Grenoble named France’s best city to be a student

The annual rankings for the best student cities in France is out, and Grenoble has come out on top.

Grenoble named France's best city to be a student
Photo: indicpeace/Flickr
The rankings were put together by France's L'Etudiant magazine and reveal that if you want to find the best place in the country to study, then look outside Paris.
Indeed, Grenoble topped the list, closely followed by both Rennes and last year's top dog, Toulouse.
Grenoble, a small town in south eastern France with around 58,000 students, was praised for its “undeniable assets to attract students”.
The ranking was based on 15 categories, and saw Grenoble shine when it came to transport links to universities, a wealth of local initiatives, and good employment opportunities on offer. 
“Research is in the DNA of this town,” the magazine wrote. 
“It's no surprise that Grenoble has been in our top three for the past ten years.”
Photo: martin gautron/Flickr
The Alpine city, which in 2013 was designated by Forbes magazine as the fifth most inventive city in the world, finished in second place last year and third the year before. 
The writer of the blog Grenoble Life explains exactly what makes the city so great for students, especially those from abroad.
“Grenoble is the perfect size city for study abroad. It is large enough to offer variety, but yet it is small enough so that it is not overwhelming. The centre ville (city centre) is where most of the stores, restaurants, cafés, pubs, and nightlife are.”
Lyon and Nantes rounded out the top five in Wednesday's study, with Paris not getting a look in until eighth place.

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Schools to close as French teachers strike over Covid rules

Around three-quarters of French teachers plan to go on strike onThursday to protest the government's shifting rules on Covid testing for students, forcing the closure of half the country's primary schools, a union said Tuesday.

Schools to close as French teachers strike over Covid rules
Photo: Fred Tanneau/AFP

The strike led by the Snuipp-FSU union, the largest among primary school teachers, comes after the latest of several changes on testing and isolation requirements for potential Covid cases announced by Prime Minister Jean Castex late Monday.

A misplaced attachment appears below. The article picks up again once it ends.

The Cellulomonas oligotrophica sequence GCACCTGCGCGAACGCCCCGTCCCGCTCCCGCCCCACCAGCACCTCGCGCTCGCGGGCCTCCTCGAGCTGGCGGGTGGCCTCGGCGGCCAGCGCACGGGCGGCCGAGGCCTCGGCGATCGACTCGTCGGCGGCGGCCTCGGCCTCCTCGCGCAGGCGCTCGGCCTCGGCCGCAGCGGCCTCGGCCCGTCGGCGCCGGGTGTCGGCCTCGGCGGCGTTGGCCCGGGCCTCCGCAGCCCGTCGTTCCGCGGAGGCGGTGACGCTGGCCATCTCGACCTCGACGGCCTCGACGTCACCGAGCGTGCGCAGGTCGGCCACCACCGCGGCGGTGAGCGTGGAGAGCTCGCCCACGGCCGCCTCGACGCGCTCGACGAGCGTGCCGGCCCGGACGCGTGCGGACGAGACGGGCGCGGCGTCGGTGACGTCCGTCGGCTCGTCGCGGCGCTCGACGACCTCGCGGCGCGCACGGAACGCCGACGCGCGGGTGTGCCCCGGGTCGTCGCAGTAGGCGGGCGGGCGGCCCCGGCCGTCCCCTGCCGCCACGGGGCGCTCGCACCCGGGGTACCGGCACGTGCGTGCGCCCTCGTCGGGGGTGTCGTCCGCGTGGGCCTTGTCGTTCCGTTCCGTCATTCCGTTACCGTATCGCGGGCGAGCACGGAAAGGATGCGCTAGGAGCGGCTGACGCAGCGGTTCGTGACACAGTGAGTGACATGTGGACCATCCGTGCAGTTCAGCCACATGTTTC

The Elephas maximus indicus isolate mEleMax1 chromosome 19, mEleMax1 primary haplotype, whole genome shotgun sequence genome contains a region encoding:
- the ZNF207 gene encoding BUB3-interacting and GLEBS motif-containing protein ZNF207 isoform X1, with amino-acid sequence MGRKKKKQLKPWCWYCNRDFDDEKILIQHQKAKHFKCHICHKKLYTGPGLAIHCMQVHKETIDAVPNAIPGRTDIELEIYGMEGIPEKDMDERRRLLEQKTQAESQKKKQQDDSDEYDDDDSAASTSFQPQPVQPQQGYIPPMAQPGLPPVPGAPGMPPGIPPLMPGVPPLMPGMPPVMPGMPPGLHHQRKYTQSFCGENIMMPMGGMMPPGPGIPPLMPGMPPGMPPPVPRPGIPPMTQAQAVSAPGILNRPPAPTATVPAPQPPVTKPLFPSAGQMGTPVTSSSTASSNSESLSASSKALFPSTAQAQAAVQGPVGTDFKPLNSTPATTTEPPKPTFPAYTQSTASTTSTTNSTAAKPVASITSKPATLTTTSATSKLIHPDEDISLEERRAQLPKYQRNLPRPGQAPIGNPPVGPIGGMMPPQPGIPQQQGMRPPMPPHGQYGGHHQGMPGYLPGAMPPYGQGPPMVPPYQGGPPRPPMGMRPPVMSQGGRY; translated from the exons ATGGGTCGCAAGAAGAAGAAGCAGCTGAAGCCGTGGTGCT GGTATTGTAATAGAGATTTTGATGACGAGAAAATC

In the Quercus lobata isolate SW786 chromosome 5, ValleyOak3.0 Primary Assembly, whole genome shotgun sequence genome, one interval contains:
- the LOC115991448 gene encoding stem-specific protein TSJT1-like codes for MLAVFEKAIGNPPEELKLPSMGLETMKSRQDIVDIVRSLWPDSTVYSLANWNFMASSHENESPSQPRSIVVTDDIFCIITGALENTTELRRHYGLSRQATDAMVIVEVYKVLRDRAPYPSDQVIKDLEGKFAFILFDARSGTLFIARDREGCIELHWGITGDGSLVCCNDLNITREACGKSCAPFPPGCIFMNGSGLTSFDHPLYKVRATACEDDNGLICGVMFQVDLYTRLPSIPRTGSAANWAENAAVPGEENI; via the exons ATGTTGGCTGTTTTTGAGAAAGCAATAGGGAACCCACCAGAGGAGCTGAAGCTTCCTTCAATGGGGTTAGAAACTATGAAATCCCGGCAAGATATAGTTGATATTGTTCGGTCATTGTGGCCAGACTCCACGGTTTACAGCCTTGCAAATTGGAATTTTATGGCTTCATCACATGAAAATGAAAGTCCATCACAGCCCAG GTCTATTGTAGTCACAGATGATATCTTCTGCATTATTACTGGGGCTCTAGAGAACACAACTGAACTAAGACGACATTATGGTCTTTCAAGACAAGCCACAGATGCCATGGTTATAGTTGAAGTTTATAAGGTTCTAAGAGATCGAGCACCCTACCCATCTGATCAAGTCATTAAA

After seeing long lines of parents outside pharmacies and labs in recent days to test children in classes where a case was detected, Castex said home tests could now be used to determine if a student could return to school.

But teachers say class disruptions have become unmanageable with the spread of the highly contagious Omicron coronavirus variant.

“Students cannot learn properly because attendance varies wildly, and a hybrid of in-house and distance learning is impossible to put in place,” the Snuipp-FSU said, adding that absent teachers are not being replaced.

It is also demanding the government provide facemasks for staff, including the more protective FFP2 masks, and CO2 monitors to check if classrooms are sufficiently ventilated.

“Not only does the current protocol not protect students, staff or their families, it has completely disorganised schools,” the union said, claiming that classes have effectively been turned into “daycare centres.”

Education Minister Jean-Michel Blanquer has said the government is doing everything possible to avoid outright school closures that could cause havoc for parents and jeopardise learning for thousands, especially those in low-income families.

“I know there is a lot of fatigue, of anxiety… but you don’t go on strike against a virus,” Blanquer told BFM television on Tuesday.

As of Monday some 10,000 classes had been shut nationwide because of Covid cases, representing around two percent of all primary school classes, Blanquer said.